A: If anybody had a crystal ball before, it's pretty much smashed now. No one can predict what will happen, whether it's U-shaped (recovery), V-shaped, or it's going to be two years, four years or 10 years of slow growth. It's going to be difficult for some time to come. Conserve cash; reinvest in ways that grow market share.
Q: Government has intervened heavily in this recession. What has it gotten right? What concerns you?
A: Without being a political pundit, each one of us who has come into a leadership role knows that the first 100 days will be looked at. President Obama's 100-day plan is pretty impressive. I think it's a Wow 100-plus days. The administration is not operating from fear, it is trying to drive change for the future, and that's a good thing.
Q: None of this change concerns you much — the intervention in the private sector, the ballooning deficit, tackling something huge like health care in a recession?
A: I certainly don't envy the challenge of those decisions. But there are clear, pressing issues that have been around a long time that have to be addressed. Finding the middle of the fairway is important, but clearly, we have to move forward. Health care is bold and complex. There's never a good time to make that kind of bold change, but I have a lot of confidence that they will figure it out.
Q: Is it smart in times of high unemployment to replace weaker employees with talented employees who are available?
A: I'm a huge believer that it's always about talent. I just got out of a meeting that was a lengthy talent development session. That's what I do with more than 25% of my time. But it's not simply capitalizing on the recession. Talent is the No. 1 priority for a CEO. You think it's about vision and strategy, but you have to get the right people first. It's less about who's on the market now. These times are here to stay for a while. You better have the best talent, whether it's promoting them within your house or trying to attract the best people, because these times require even better capabilities than were required awhile ago.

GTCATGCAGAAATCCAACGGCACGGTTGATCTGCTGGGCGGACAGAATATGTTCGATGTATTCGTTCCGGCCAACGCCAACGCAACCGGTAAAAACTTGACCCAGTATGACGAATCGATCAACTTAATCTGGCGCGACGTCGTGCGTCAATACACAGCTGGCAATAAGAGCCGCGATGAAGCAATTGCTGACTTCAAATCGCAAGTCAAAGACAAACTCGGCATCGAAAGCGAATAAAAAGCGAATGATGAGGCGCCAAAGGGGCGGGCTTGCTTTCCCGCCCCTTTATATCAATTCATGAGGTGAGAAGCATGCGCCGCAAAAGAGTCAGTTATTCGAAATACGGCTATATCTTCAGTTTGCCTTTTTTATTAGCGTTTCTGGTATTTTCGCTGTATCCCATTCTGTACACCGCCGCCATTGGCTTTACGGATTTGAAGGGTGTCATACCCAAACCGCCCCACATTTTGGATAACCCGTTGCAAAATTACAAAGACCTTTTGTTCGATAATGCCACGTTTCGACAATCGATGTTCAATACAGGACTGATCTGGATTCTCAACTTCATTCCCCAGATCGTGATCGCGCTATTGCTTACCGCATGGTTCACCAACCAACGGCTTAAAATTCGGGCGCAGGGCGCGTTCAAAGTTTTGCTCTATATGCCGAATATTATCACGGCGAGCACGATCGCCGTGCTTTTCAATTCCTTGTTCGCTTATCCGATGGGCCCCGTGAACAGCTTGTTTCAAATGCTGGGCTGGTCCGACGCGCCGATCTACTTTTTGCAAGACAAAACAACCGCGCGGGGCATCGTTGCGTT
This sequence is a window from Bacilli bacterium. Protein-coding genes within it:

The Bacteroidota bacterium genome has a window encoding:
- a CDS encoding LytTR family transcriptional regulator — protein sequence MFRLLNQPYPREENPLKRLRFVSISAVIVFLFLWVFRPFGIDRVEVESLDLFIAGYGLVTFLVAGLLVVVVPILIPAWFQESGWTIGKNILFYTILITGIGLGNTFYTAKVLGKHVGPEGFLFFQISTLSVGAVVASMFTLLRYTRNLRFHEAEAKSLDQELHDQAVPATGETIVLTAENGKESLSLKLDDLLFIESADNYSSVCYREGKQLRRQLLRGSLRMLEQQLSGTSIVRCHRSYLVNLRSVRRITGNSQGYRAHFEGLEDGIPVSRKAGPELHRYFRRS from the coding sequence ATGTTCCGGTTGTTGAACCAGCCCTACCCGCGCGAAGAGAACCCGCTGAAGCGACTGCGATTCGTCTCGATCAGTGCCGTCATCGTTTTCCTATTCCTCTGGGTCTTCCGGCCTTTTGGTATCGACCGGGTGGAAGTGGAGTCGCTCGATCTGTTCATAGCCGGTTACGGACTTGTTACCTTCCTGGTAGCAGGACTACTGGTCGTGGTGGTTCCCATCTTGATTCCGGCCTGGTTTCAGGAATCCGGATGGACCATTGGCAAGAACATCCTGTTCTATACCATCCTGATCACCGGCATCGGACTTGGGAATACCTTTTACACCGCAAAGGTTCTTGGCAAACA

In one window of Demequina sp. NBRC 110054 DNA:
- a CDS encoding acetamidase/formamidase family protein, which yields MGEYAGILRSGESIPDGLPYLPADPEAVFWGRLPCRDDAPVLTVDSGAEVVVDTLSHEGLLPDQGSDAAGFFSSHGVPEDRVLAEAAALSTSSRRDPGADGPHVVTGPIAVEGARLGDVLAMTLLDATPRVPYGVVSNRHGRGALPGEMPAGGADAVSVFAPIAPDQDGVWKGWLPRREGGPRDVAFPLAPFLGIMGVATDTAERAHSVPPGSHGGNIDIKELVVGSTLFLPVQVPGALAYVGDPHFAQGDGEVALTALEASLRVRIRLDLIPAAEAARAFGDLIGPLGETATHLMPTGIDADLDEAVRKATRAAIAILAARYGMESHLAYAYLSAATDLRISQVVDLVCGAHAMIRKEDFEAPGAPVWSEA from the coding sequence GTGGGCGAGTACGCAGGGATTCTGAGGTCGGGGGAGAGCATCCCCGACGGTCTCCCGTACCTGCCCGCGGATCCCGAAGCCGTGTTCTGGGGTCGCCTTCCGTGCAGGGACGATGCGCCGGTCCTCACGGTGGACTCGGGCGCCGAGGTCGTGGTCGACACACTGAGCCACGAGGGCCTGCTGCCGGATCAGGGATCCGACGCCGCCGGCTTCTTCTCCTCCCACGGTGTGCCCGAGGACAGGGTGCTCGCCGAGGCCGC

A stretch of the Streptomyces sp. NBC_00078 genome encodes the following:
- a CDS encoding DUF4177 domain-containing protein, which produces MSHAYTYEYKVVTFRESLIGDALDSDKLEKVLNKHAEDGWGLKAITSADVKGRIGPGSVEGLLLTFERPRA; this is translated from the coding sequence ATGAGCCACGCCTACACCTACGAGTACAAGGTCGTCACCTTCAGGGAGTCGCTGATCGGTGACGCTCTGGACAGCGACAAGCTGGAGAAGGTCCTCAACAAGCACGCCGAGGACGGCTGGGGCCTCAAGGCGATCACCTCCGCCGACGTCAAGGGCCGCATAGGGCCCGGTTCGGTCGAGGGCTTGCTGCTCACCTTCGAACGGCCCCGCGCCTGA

Key tips from Andrea Jung
•In difficult times, communication is key to maintaining employee morale.
•Leaders must reinvent themselves regularly. Fire yourself on Friday and come in on Monday as if it were Day 1.
•Conserve cash when it does not hurt market share.
•Resist making acquisitions due to fire sale prices. Make certain of strategic rationale.
•Prepare for a fundamental shift in consumer spending, and an economy that may not grow for years.
•Born in Toronto. Skipped the first grade and began college at 16. Magna cum laude Princeton (literature '79).
•CEO of Avon Products November 1999.
•Abandoned dream of being a journalist when turned down for an internship at The Boston Globe.
•Plays piano, loves opera, but says she can't sing a note.
•Fluent in Mandarin. Father a Hong Kong-born architect, mother a Shanghai-born pianist and chemical engineer.
•Ex-husband Michael Gould is the CEO of Bloomingdale's. Brother Mark Jung, with a Stanford MBA, is former CEO of home-entertainment company Vudu.